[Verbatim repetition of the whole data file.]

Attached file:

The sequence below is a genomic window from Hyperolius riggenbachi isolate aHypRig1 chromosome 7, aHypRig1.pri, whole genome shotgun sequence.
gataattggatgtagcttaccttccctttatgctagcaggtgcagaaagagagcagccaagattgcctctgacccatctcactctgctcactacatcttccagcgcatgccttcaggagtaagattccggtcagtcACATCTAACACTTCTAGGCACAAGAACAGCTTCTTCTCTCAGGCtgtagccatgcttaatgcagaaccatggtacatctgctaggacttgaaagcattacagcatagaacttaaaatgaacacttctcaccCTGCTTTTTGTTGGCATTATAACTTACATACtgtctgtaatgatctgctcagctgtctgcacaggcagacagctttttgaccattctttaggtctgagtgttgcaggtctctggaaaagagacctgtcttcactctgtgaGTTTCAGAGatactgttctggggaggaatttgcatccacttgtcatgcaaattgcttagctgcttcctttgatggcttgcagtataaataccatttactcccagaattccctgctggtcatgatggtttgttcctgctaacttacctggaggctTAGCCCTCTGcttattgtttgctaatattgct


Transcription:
The sequence below is a genomic window from Hyperolius riggenbachi isolate aHypRig1 chromosome 7, aHypRig1.pri, whole genome shotgun sequence.
gataattggatgtagcttaccttccctttatgctagcaggtgcagaaagagagcagccaagattgcctctgacccatctcactctgctcactacatcttccagcgcatgccttcaggagtaagattccggtcagtcACATCTAACACTTCTAGGCACAAGAACAGCTTCTTCTCTCAGGCtgtagccatgcttaatgcagaaccatggtacatctgctaggacttgaaagcattacagcatagaacttaaaatgaacacttctcaccCTGCTTTTTGTTGGCATTATAACTTACATACtgtctgtaatgatctgctcagctgtctgcacaggcagacagctttttgaccattctttaggtctgagtgttgcaggtctctggaaaagagacctgtcttcactctgtgaGTTTCAGAGatactgttctggggaggaatttgcatccacttgtcatgcaaattgcttagctgcttcctttgatggcttgcagtataaataccatttactcccagaattccctgctggtcatgatggtttgttcctgctaacttacctggaggctTAGCCCTCTGcttattgtttgctaatattgct